– Test 4: Tech Platform Infra Migration, a backend migration that moves all rankings in the search service to our Sibyl prediction service
Each experiment has a couple of variants, as shown in Figure 4, below. Given that all the tests have code dependencies and test 1 and 2 are conflicting, as each user can realistically be exposed to only one ranker, we use a single-layer method to run them simultaneously and with mutual exclusivity. Since each experiment has a different sensitivity, success metrics, and short-term versus long-term effects, we can optimize traffic divisions to maximize the power of each experiment.
This parallel experimentation structure allows us to easily scale the number of experiments in a decentralized manner without cutting the test duration of each individual experiment and ensuring generalizability. We divide our user base into disjoint groups and each group gets a specific variant of the treatment. For experiments with long-term business impact metrics that need to run for a long time, we assign a smaller user subset to keep the experiment running, and reserve the rest of the users for short-term experiments.
The tradeoffs of the dynamic values platform approach
The above approach allows us to quadruple the experiment capacity, compared to testing sequentially. Nonetheless, this approach also has some drawbacks:
– As the number of experiments increases, the traffic assigned to each variant gets smaller and each experiment will take a longer time to finish. In addition, managing the traffic splitting could become challenging as teams vie for a larger share of the available users to gain statistical power in their experiments.
– Given that the experiments do not overlap, we would need to create an additional experiment to test the combined experience and measure the interaction effects.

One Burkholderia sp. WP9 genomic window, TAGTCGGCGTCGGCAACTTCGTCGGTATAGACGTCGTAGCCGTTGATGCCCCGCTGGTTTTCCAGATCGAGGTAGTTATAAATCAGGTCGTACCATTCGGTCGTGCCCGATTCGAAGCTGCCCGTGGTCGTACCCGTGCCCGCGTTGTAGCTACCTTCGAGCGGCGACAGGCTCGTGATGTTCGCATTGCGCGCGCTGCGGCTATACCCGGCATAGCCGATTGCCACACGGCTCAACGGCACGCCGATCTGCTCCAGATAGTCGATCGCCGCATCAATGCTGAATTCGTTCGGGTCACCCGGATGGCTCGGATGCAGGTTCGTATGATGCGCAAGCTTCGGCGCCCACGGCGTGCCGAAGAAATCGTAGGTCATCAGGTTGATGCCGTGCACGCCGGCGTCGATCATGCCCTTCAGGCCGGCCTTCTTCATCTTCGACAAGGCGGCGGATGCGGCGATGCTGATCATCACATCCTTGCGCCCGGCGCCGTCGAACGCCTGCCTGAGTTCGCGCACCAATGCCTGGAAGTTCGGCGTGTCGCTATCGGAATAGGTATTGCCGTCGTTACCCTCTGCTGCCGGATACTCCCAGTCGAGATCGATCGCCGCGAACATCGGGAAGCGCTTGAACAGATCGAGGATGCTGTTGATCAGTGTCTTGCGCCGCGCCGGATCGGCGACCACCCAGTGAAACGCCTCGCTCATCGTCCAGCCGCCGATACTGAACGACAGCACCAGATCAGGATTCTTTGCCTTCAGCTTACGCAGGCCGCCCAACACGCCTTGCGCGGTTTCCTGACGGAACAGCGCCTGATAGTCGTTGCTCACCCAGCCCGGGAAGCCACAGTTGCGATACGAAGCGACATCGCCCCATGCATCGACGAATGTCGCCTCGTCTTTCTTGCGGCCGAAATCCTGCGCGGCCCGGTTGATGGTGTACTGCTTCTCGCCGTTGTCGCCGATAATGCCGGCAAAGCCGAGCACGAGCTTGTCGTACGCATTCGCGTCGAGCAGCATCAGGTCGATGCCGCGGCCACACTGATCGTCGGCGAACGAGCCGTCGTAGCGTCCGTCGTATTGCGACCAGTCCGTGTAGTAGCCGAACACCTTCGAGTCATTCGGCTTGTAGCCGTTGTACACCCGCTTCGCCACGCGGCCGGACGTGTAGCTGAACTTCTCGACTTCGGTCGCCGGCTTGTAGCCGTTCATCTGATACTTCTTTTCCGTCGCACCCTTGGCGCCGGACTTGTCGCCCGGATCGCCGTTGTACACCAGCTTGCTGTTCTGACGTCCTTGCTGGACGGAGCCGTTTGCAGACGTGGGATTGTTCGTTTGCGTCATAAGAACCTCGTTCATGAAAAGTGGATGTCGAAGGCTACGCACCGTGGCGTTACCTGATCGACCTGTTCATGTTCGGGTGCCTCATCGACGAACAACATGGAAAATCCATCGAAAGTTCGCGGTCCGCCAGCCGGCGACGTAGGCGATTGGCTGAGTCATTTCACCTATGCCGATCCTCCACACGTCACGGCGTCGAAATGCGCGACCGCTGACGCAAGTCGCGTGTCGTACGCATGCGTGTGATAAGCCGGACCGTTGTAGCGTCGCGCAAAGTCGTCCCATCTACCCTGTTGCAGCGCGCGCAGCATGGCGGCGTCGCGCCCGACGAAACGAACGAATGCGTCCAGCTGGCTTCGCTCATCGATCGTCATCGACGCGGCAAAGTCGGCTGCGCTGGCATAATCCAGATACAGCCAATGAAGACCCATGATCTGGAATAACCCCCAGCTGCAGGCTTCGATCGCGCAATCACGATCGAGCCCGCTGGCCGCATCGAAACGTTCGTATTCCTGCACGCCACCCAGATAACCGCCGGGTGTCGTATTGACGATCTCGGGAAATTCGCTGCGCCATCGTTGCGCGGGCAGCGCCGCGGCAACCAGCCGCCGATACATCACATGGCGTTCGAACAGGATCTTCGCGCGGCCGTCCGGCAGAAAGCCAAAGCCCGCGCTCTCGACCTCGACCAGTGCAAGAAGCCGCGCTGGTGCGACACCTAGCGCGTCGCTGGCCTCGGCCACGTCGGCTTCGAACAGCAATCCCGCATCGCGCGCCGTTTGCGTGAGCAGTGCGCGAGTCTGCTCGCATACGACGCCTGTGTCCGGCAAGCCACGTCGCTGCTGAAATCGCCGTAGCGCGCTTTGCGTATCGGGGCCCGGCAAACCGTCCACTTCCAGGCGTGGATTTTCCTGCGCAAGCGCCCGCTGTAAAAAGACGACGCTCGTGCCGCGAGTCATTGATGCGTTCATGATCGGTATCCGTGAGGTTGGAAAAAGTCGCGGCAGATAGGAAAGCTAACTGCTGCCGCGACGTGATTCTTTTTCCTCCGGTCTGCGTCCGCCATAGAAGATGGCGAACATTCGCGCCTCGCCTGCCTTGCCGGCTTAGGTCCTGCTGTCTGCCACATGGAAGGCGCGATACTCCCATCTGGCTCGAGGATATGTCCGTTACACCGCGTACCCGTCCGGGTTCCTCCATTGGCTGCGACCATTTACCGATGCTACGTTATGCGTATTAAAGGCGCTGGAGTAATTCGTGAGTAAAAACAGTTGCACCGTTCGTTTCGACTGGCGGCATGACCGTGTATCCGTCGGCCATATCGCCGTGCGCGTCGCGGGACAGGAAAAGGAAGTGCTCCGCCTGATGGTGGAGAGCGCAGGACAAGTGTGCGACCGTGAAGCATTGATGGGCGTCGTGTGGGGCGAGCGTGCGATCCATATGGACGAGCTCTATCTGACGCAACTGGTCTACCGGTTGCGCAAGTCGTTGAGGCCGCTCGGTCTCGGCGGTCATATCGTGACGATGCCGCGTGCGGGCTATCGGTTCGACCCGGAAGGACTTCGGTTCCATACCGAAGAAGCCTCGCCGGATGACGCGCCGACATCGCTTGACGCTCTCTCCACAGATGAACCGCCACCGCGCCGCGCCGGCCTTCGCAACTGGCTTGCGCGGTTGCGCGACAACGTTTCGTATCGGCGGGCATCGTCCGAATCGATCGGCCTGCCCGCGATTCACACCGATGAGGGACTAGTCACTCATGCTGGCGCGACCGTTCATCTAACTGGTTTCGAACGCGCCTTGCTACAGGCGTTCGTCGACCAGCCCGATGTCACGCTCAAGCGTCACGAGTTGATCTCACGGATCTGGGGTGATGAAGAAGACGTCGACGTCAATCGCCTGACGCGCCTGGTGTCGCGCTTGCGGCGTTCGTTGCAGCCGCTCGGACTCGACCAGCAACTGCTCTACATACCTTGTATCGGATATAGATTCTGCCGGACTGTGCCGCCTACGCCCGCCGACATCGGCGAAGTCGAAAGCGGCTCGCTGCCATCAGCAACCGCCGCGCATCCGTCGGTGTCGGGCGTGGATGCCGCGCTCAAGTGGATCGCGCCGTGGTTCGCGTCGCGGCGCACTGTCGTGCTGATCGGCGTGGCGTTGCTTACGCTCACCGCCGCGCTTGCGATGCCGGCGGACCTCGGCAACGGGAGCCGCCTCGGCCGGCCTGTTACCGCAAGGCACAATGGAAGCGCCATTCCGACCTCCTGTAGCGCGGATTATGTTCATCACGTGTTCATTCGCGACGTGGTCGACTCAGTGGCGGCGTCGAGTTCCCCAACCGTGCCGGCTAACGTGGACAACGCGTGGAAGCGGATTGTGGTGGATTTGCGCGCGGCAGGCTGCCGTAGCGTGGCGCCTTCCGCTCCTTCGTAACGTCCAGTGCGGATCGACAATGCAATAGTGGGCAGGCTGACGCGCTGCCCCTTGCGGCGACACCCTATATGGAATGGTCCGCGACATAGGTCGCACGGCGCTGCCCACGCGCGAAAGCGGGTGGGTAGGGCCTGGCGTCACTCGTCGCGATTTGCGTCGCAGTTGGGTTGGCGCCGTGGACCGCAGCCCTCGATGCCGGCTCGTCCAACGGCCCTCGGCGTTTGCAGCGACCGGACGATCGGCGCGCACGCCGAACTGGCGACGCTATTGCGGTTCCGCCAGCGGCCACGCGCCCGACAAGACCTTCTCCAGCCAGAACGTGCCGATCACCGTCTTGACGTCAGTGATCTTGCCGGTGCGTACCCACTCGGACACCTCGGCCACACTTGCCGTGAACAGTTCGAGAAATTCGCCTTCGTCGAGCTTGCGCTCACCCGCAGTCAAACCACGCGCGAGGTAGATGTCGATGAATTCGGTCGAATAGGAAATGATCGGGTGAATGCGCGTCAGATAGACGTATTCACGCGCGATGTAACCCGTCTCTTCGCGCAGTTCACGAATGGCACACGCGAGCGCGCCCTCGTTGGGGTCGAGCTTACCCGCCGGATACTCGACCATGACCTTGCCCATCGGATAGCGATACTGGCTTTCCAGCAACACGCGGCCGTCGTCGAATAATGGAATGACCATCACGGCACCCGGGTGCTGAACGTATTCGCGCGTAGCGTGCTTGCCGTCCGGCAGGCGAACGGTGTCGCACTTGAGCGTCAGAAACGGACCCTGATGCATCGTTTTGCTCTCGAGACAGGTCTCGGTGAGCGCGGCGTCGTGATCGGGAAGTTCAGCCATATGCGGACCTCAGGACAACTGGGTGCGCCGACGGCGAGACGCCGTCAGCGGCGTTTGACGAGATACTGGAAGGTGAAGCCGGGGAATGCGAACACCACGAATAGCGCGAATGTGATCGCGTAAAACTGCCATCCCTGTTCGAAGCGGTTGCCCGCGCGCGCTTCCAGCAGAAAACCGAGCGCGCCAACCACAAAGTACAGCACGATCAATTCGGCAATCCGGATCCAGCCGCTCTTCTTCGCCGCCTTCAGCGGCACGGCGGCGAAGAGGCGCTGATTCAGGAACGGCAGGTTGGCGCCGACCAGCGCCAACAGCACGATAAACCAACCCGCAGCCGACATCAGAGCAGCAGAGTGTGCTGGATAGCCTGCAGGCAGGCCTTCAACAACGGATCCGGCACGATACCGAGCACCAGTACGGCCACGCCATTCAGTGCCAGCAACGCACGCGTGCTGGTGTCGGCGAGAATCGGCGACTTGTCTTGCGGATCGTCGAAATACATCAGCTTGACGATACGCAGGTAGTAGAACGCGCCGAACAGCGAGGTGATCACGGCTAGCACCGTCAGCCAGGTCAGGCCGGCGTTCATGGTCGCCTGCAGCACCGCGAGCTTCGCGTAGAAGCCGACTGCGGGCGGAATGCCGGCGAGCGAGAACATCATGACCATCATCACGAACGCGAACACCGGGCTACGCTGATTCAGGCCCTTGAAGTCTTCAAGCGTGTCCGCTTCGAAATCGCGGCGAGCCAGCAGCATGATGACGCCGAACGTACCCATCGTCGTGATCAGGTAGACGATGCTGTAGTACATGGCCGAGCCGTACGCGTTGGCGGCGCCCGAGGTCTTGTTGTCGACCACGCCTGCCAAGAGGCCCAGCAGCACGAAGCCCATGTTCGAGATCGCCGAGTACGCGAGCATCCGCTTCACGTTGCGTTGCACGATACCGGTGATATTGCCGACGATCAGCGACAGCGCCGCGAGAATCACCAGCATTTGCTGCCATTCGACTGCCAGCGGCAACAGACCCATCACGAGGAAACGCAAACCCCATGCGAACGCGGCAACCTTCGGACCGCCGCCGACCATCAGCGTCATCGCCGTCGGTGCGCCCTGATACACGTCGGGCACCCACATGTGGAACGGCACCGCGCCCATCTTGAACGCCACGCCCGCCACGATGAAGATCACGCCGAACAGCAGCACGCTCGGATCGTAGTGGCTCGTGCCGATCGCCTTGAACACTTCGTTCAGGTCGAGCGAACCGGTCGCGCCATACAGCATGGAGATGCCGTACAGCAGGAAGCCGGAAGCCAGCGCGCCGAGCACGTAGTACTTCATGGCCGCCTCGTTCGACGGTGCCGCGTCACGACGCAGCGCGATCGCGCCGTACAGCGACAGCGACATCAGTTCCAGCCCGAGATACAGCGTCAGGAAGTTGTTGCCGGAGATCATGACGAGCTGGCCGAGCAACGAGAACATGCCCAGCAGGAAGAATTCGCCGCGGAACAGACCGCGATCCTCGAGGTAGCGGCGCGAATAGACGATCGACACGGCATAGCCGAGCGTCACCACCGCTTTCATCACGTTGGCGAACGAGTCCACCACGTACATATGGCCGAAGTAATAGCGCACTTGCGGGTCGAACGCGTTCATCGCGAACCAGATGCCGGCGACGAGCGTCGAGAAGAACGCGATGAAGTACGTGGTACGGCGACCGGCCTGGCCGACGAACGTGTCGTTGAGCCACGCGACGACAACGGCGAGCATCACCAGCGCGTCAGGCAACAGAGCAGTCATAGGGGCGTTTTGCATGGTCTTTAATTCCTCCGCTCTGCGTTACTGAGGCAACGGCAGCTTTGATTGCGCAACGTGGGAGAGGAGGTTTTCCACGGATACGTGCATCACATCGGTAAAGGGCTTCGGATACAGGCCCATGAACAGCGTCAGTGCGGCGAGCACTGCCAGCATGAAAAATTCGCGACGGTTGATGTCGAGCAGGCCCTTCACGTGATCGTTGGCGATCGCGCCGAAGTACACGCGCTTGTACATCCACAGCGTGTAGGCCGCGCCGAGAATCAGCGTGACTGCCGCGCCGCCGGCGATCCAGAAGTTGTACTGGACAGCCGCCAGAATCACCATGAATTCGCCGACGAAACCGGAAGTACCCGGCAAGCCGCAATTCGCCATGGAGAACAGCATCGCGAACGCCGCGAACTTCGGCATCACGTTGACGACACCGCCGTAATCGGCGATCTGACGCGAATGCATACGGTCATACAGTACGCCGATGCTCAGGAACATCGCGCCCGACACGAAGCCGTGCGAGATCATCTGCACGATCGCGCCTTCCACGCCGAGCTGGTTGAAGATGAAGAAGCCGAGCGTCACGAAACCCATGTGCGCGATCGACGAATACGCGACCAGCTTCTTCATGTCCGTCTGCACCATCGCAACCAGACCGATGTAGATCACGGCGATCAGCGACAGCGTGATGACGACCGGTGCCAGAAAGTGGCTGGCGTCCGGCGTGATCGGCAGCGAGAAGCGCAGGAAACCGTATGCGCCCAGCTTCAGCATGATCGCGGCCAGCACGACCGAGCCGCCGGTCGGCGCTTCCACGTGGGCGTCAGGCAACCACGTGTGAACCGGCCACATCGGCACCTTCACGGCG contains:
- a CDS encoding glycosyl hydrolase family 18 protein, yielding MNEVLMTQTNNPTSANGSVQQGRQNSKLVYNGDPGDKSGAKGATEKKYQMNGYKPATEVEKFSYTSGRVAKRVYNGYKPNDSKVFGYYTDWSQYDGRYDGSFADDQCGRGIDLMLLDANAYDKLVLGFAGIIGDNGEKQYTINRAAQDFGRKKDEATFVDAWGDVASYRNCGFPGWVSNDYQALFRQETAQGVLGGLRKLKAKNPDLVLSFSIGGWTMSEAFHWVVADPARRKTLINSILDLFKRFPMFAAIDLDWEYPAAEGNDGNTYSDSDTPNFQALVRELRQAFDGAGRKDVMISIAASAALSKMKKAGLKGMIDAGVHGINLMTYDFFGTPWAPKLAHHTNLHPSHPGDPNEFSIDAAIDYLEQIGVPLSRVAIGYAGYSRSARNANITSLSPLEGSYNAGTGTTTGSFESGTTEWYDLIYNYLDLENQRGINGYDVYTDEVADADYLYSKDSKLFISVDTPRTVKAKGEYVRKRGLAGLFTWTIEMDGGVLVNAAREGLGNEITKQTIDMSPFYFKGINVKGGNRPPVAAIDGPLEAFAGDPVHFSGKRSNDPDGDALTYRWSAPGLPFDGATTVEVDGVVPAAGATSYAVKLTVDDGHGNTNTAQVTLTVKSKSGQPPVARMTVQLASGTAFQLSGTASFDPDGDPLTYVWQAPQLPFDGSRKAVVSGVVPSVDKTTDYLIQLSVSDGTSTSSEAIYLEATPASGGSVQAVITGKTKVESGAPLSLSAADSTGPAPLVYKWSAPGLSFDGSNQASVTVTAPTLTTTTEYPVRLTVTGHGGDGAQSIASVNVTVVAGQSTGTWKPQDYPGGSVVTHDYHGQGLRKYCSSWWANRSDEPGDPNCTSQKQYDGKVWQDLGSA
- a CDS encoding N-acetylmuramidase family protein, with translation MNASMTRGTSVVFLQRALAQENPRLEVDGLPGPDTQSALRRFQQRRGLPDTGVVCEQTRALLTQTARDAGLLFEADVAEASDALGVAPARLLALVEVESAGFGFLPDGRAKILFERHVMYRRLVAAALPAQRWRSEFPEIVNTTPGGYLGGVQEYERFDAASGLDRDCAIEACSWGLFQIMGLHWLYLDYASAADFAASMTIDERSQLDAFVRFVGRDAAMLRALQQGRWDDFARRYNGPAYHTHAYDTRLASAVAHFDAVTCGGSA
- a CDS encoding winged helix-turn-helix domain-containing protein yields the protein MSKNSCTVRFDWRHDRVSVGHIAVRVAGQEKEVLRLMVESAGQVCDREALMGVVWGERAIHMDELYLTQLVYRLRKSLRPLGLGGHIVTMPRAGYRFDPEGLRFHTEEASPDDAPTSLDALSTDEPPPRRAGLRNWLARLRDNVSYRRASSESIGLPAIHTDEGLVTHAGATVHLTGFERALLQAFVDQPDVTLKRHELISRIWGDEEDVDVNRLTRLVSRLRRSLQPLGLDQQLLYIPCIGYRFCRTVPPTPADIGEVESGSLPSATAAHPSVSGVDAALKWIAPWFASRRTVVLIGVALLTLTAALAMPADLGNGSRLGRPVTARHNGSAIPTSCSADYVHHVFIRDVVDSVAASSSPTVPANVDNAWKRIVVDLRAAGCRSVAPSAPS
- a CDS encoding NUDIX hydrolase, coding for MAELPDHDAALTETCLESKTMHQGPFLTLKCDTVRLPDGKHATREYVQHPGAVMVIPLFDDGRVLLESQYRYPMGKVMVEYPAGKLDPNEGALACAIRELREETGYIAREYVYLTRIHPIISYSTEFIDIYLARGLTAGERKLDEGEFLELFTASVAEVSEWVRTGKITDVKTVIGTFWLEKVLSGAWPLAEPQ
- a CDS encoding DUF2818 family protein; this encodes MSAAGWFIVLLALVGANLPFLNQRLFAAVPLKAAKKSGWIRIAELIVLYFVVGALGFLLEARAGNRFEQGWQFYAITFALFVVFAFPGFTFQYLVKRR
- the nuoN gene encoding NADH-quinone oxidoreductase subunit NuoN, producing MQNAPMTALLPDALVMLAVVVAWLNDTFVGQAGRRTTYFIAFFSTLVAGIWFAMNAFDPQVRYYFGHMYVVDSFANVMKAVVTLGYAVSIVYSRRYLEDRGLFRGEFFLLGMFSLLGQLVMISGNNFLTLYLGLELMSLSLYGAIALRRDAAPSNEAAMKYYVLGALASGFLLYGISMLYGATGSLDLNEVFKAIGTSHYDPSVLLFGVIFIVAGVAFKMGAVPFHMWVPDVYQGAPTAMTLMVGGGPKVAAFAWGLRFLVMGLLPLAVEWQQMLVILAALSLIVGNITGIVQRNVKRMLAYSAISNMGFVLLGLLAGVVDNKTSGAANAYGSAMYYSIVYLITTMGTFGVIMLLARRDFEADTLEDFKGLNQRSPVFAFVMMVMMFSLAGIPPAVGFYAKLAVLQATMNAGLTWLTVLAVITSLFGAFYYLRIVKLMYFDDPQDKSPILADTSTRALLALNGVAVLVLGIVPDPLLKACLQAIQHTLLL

Solving these kinds of problems could involve:
– Launching concurrent experiments by extending the single layer to multiple layers, where each user can be included in multiple experiments, as shown in figure 5, below:
– Leverage covariates during the process of assigning users to different experiments’ variants instead of post-assignment. One common example is stratified sampling, where we assign users into strata, sample from each strata independently, and combine all results. Stratified sampling usually works better than post-experiment variance reduction such as post-stratification and CUPED, when we have a smaller number of units available.
– Improving foundational experiment infrastructure to support multi-armed bandit (MAB) models. For consumer experiments which often have a couple of variants, we want to focus on learning the performance of all variations and optimizing overall conversions/volume. MAB helps tune the balance between exploration and exploitation.
Improving experiment sensitivity with variance reduction methods
In general, there are three common options to improving an experiment’s sensitivity:
– Option I: Increase experiment sample size
– Option II: Test product changes with a larger effect size
– Option III: Reduce the sampling variance of success metrics
Our goal is to increase our experiment capacity and sensitivity, so we didn’t consider Option I, as increasing the sample size would hurt our efforts to increase experiment capacity. In addition, while the DoorDash user base is large, increasing the sample size is not always viable because some product changes may only affect a small subset of the user base, which naturally limits sample size. For example, while a lot of users might view DoorDash’s homepage, fewer users will examine the pickup map, which would limit the sample size for an experiment on that feature.